Deb Roy’s fascinating TED talk explores how infants learn language by utilizing big data visualization and analytics. If you haven't seen it already, take 20 minutes and watch it now. By placing a camera and microphone in each room of his house, Roy collected 90,000 hours of video and 140,000 hours of audio over the course of the first three year’s of his son’s life. Delving into this massive data set, Roy and his MIT research team utilized audio and motion analysis to visualize language development. Later, Roy applies these same analysis techniques to mass media which provides a unique look on the media’s influence on social networks.
Roy states his overall goal as, ”use natural longitudinal data to understand the process of how a child learns language.” Measure the influence of social environments on language acquisition, using analysis techniques including:
- Motion analysis to create ”space-time worms” and ”social hotspots.” These animations offer a look into the physical locations where social interactions take place.
- Automated speech transcription to track the location and frequency of words and phrases. Parsing these transcripts allows one to isolate a certain word or phrase and listen to its development over time.
- 3-D Data Visualization and Animation
- Evidence for Finely Tuned Child-Caregiver Feedback loops
- Language Context Map - ”Wordscapes”
- Social Network and Mass Media Relationships
There are incredible feedback loops, some subconscious, that affect how we speak and how children learn language. Roy discovered a correlation between the average length of the utterance containing a word, and the time at which it came part of a child’s vocabulary. The graph below illustrates the correlation:
The point at which the length of the utterance approached 0 matched up almost precisely to the point in time at which the child began using the word. It seems to point to the idea that caregivers will subconsciously reduce a word to its simplest form, allow the child to ”latch” on to it, and then slowly ramp up the complexity of the context in which it is used.
Similarly, the ”wordscapes” produced using motion tracking show how location affects lan- guage development. Words like ”water” and ”food” occur most frequently in the kitchen, while ”bye” was learned in the hallway near the front door.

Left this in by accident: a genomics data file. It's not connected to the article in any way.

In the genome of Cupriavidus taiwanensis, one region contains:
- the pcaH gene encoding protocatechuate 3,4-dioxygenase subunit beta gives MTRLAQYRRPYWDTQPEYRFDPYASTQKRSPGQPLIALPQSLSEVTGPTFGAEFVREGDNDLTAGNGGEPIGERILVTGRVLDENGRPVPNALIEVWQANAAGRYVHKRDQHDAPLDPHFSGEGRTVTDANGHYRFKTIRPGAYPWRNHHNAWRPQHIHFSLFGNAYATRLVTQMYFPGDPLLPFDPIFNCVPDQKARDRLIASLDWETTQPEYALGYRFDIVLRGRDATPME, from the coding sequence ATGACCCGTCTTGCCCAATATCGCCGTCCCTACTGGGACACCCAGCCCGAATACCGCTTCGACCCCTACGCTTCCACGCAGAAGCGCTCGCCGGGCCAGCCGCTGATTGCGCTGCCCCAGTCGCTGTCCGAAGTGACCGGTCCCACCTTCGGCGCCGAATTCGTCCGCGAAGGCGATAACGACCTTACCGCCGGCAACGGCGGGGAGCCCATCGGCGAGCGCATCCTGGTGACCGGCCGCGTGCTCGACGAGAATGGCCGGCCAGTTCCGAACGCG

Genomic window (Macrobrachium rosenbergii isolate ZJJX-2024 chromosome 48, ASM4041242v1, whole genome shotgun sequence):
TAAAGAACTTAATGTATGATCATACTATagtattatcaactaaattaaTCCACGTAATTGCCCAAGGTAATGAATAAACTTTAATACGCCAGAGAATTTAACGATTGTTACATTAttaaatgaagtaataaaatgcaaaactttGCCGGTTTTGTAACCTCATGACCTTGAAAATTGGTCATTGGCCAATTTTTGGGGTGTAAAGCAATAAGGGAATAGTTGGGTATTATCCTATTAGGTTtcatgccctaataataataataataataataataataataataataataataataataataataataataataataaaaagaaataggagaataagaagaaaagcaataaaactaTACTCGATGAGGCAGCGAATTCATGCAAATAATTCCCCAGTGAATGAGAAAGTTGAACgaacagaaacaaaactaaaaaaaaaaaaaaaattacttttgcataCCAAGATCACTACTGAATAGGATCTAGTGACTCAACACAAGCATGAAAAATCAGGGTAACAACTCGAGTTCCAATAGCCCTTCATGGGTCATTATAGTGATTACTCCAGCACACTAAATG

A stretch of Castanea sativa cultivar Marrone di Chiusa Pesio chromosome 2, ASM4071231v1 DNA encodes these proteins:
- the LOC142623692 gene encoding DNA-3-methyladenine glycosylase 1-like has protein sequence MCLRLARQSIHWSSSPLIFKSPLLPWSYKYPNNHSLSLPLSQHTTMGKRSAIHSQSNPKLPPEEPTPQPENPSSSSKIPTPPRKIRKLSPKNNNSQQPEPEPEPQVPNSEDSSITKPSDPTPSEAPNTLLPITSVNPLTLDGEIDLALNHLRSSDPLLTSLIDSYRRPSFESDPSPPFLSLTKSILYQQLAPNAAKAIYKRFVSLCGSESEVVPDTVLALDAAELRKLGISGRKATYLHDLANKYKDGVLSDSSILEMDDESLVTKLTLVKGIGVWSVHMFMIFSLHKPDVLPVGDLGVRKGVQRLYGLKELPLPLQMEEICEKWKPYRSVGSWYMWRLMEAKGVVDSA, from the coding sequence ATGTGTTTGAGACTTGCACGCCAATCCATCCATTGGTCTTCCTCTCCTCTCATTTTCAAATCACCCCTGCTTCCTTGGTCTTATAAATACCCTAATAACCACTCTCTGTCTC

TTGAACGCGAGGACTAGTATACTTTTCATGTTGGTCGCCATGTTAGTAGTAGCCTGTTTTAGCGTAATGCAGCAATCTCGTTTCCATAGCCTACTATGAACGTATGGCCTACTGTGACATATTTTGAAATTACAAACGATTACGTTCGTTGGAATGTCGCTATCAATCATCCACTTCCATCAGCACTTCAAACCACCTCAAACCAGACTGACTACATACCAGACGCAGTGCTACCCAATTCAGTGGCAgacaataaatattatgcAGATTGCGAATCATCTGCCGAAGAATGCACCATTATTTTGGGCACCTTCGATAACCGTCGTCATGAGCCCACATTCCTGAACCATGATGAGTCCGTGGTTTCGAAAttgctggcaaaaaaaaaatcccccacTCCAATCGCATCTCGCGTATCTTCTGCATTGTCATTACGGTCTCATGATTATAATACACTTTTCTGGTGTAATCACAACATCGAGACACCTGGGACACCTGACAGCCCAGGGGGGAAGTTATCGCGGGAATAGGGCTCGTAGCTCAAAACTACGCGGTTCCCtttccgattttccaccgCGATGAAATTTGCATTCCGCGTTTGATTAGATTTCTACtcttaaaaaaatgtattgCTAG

The mass media application produced stunning visualization results. By utilizing a 3D, multi-planar visual, Roy is able to illustrate how certain ”Pro-Am” tweeters influence social networks regarding television, and conversely, how television generates activity among social networks (visualizing President Obama’s State of the Union Address provides the most telling example, shown below).
Roy concludes by explaining how increasingly instrumented our world is. Sensors every- where, capable of collecting and producing titanic amounts of data everyday. Connecting the dots between what’s said and the context it was said in – ”making links between commentary 2 and content” – gives us a more intimate understand into how social environments affect our communication habits.
Future Extensions of this work
Television Engagement Analysis
Roy’s visualization techniques could be used to help screenwriters identify which sections of their script has the most impact on viewers. Writers and producers could easily develop and test hypothesis by analyzing past episodes and the related social media mentions of their show.
Health Care - Improve Patient Interaction
Utilizing the speech transcription feature of Roy’s research, hospitals could monitor which words or phrases correlate to the best patient mood. If they developed both a metric for gauging patient response to interaction, they could quickly test different phrases or deliveries of medical updates or instructions to the patient, measuring which delivery yields the highest agreement/compliance metric.
Twitter’s Impact on Politics
The is more of a ”past” extension, but a very similar project and research goal: ”Social Media as a Quantitative Indicator of Political Behavior”. The researches analyzed over 500,000 tweets from 795 competitive races spanning the 2010 and 2012 congressional elections. One of their key findings: the more tweets you get, the more votes you get.